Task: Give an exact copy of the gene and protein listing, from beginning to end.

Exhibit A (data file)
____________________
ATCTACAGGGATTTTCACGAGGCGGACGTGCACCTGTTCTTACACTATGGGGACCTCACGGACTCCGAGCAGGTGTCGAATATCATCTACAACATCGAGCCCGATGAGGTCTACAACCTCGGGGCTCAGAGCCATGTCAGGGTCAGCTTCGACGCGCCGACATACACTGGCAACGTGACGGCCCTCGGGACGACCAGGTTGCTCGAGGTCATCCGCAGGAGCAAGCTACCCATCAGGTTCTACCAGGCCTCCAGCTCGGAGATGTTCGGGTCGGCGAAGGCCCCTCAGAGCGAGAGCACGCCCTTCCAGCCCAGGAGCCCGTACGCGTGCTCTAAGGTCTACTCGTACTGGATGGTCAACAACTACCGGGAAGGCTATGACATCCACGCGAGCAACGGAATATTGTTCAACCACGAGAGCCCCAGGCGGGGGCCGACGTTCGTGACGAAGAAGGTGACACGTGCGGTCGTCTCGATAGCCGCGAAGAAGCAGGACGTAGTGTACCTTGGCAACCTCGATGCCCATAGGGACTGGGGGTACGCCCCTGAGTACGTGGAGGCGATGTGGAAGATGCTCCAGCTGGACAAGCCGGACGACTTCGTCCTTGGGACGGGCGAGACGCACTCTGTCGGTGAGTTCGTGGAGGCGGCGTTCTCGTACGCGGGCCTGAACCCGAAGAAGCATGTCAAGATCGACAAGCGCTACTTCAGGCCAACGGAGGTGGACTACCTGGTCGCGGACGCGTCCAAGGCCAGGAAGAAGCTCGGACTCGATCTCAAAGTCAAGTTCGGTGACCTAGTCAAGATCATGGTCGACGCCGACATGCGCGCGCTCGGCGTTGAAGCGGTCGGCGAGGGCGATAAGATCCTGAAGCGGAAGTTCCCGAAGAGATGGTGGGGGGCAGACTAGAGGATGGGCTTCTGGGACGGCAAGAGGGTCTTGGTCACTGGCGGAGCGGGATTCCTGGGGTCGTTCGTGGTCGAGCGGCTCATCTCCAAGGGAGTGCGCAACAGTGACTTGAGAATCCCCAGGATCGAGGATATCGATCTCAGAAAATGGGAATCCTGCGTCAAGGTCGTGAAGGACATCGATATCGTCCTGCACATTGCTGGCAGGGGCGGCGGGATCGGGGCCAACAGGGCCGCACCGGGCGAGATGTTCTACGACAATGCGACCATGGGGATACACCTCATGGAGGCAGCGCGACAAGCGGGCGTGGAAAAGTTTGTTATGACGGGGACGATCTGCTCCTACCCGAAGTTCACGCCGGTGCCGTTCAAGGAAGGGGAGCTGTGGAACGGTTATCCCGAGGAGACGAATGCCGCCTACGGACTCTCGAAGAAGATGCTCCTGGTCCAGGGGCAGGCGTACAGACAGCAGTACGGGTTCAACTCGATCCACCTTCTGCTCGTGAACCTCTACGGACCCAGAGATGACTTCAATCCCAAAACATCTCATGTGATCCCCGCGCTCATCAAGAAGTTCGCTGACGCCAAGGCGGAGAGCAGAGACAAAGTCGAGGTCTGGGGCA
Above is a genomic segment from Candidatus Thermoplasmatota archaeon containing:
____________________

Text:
ATCTACAGGGATTTTCACGAGGCGGACGTGCACCTGTTCTTACACTATGGGGACCTCACGGACTCCGAGCAGGTGTCGAATATCATCTACAACATCGAGCCCGATGAGGTCTACAACCTCGGGGCTCAGAGCCATGTCAGGGTCAGCTTCGACGCGCCGACATACACTGGCAACGTGACGGCCCTCGGGACGACCAGGTTGCTCGAGGTCATCCGCAGGAGCAAGCTACCCATCAGGTTCTACCAGGCCTCCAGCTCGGAGATGTTCGGGTCGGCGAAGGCCCCTCAGAGCGAGAGCACGCCCTTCCAGCCCAGGAGCCCGTACGCGTGCTCTAAGGTCTACTCGTACTGGATGGTCAACAACTACCGGGAAGGCTATGACATCCACGCGAGCAACGGAATATTGTTCAACCACGAGAGCCCCAGGCGGGGGCCGACGTTCGTGACGAAGAAGGTGACACGTGCGGTCGTCTCGATAGCCGCGAAGAAGCAGGACGTAGTGTACCTTGGCAACCTCGATGCCCATAGGGACTGGGGGTACGCCCCTGAGTACGTGGAGGCGATGTGGAAGATGCTCCAGCTGGACAAGCCGGACGACTTCGTCCTTGGGACGGGCGAGACGCACTCTGTCGGTGAGTTCGTGGAGGCGGCGTTCTCGTACGCGGGCCTGAACCCGAAGAAGCATGTCAAGATCGACAAGCGCTACTTCAGGCCAACGGAGGTGGACTACCTGGTCGCGGACGCGTCCAAGGCCAGGAAGAAGCTCGGACTCGATCTCAAAGTCAAGTTCGGTGACCTAGTCAAGATCATGGTCGACGCCGACATGCGCGCGCTCGGCGTTGAAGCGGTCGGCGAGGGCGATAAGATCCTGAAGCGGAAGTTCCCGAAGAGATGGTGGGGGGCAGACTAGAGGATGGGCTTCTGGGACGGCAAGAGGGTCTTGGTCACTGGCGGAGCGGGATTCCTGGGGTCGTTCGTGGTCGAGCGGCTCATCTCCAAGGGAGTGCGCAACAGTGACTTGAGAATCCCCAGGATCGAGGATATCGATCTCAGAAAATGGGAATCCTGCGTCAAGGTCGTGAAGGACATCGATATCGTCCTGCACATTGCTGGCAGGGGCGGCGGGATCGGGGCCAACAGGGCCGCACCGGGCGAGATGTTCTACGACAATGCGACCATGGGGATACACCTCATGGAGGCAGCGCGACAAGCGGGCGTGGAAAAGTTTGTTATGACGGGGACGATCTGCTCCTACCCGAAGTTCACGCCGGTGCCGTTCAAGGAAGGGGAGCTGTGGAACGGTTATCCCGAGGAGACGAATGCCGCCTACGGACTCTCGAAGAAGATGCTCCTGGTCCAGGGGCAGGCGTACAGACAGCAGTACGGGTTCAACTCGATCCACCTTCTGCTCGTGAACCTCTACGGACCCAGAGATGACTTCAATCCCAAAACATCTCATGTGATCCCCGCGCTCATCAAGAAGTTCGCTGACGCCAAGGCGGAGAGCAGAGACAAAGTCGAGGTCTGGGGCA
Above is a genomic segment from Candidatus Thermoplasmatota archaeon containing: